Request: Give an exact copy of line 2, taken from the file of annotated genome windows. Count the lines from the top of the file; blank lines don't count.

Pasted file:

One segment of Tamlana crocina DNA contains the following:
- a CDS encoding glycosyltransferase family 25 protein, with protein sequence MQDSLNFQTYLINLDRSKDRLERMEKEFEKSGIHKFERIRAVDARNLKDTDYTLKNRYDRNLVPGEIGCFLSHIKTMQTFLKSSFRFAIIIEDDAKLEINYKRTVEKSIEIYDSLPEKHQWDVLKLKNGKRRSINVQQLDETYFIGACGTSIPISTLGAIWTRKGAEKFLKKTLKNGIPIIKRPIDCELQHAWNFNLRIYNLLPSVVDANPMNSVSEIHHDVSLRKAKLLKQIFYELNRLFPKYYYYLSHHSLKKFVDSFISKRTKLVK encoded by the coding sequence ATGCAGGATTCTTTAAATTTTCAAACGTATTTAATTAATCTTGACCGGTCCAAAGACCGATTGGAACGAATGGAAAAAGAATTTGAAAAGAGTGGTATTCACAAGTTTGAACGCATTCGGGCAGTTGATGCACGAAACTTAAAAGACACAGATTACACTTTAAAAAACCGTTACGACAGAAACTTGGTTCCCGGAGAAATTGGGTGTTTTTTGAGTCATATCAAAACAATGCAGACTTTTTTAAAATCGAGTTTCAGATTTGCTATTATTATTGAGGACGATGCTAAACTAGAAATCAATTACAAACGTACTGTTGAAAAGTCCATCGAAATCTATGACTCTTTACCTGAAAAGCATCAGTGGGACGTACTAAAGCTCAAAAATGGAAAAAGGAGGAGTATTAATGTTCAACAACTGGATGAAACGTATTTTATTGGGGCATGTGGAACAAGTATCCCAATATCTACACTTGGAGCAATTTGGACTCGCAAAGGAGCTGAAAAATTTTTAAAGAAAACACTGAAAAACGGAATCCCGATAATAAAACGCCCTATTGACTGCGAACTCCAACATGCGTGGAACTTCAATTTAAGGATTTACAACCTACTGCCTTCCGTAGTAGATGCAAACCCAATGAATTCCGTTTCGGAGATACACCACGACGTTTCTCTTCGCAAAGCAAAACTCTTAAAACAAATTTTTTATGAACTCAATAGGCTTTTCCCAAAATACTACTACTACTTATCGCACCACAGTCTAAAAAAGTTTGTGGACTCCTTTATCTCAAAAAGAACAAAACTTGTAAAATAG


- a CDS encoding glycosyltransferase family 25 protein, with protein sequence MQDSLNFQTYLINLDRSKDRLERMEKEFEKSGIHKFERIRAVDARNLKDTDYTLKNRYDRNLVPGEIGCFLSHIKTMQTFLKSSFRFAIIIEDDAKLEINYKRTVEKSIEIYDSLPEKHQWDVLKLKNGKRRSINVQQLDETYFIGACGTSIPISTLGAIWTRKGAEKFLKKTLKNGIPIIKRPIDCELQHAWNFNLRIYNLLPSVVDANPMNSVSEIHHDVSLRKAKLLKQIFYELNRLFPKYYYYLSHHSLKKFVDSFISKRTKLVK encoded by the coding sequence ATGCAGGATTCTTTAAATTTTCAAACGTATTTAATTAATCTTGACCGGTCCAAAGACCGATTGGAACGAATGGAAAAAGAATTTGAAAAGAGTGGTATTCACAAGTTTGAACGCATTCGGGCAGTTGATGCACGAAACTTAAAAGACACAGATTACACTTTAAAAAACCGTTACGACAGAAACTTGGTTCCCGGAGAAATTGGGTGTTTTTTGAGTCATATCAAAACAATGCAGACTTTTTTAAAATCGAGTTTCAGATTTGCTATTATTATTGAGGACGATGCTAAACTAGAAATCAATTACAAACGTACTGTTGAAAAGTCCATCGAAATCTATGACTCTTTACCTGAAAAGCATCAGTGGGACGTACTAAAGCTCAAAAATGGAAAAAGGAGGAGTATTAATGTTCAACAACTGGATGAAACGTATTTTATTGGGGCATGTGGAACAAGTATCCCAATATCTACACTTGGAGCAATTTGGACTCGCAAAGGAGCTGAAAAATTTTTAAAGAAAACACTGAAAAACGGAATCCCGATAATAAAACGCCCTATTGACTGCGAACTCCAACATGCGTGGAACTTCAATTTAAGGATTTACAACCTACTGCCTTCCGTAGTAGATGCAAACCCAATGAATTCCGTTTCGGAGATACACCACGACGTTTCTCTTCGCAAAGCAAAACTCTTAAAACAAATTTTTTATGAACTCAATAGGCTTTTCCCAAAATACTACTACTACTTATCGCACCACAGTCTAAAAAAGTTTGTGGACTCCTTTATCTCAAAAAGAACAAAACTTGTAAAATAG